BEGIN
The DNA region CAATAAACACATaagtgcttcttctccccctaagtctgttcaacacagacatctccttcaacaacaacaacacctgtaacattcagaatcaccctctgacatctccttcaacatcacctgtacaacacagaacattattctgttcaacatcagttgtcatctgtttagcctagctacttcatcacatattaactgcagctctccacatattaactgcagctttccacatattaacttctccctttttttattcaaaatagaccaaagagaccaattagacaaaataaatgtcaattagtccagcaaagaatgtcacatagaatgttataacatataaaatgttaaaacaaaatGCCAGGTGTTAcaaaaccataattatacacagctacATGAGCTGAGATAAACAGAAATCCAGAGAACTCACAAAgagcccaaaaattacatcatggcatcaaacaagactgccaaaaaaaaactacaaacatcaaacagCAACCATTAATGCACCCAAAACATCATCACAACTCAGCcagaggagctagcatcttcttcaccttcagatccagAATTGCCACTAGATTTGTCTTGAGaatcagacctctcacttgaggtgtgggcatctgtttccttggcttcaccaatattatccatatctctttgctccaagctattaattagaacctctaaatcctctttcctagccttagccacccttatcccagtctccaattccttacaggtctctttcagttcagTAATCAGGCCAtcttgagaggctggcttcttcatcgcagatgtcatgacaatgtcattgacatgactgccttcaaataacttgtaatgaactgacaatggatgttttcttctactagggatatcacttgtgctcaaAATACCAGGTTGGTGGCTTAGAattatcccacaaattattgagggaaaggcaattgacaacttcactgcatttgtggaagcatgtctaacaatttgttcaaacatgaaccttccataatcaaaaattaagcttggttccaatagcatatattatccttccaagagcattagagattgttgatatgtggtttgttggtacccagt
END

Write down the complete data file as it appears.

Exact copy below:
The DNA region CAATAAACACATaagtgcttcttctccccctaagtctgttcaacacagacatctccttcaacaacaacaacacctgtaacattcagaatcaccctctgacatctccttcaacatcacctgtacaacacagaacattattctgttcaacatcagttgtcatctgtttagcctagctacttcatcacatattaactgcagctctccacatattaactgcagctttccacatattaacttctccctttttttattcaaaatagaccaaagagaccaattagacaaaataaatgtcaattagtccagcaaagaatgtcacatagaatgttataacatataaaatgttaaaacaaaatGCCAGGTGTTAcaaaaccataattatacacagctacATGAGCTGAGATAAACAGAAATCCAGAGAACTCACAAAgagcccaaaaattacatcatggcatcaaacaagactgccaaaaaaaaactacaaacatcaaacagCAACCATTAATGCACCCAAAACATCATCACAACTCAGCcagaggagctagcatcttcttcaccttcagatccagAATTGCCACTAGATTTGTCTTGAGaatcagacctctcacttgaggtgtgggcatctgtttccttggcttcaccaatattatccatatctctttgctccaagctattaattagaacctctaaatcctctttcctagccttagccacccttatcccagtctccaattccttacaggtctctttcagttcagTAATCAGGCCAtcttgagaggctggcttcttcatcgcagatgtcatgacaatgtcattgacatgactgccttcaaataacttgtaatgaactgacaatggatgttttcttctactagggatatcacttgtgctcaaAATACCAGGTTGGTGGCTTAGAattatcccacaaattattgagggaaaggcaattgacaacttcactgcatttgtggaagcatgtctaacaatttgttcaaacatgaaccttccataatcaaaaattaagcttggttccaatagcatatattatccttccaagagcattagagattgttgatatgtggtttgttggtacccagt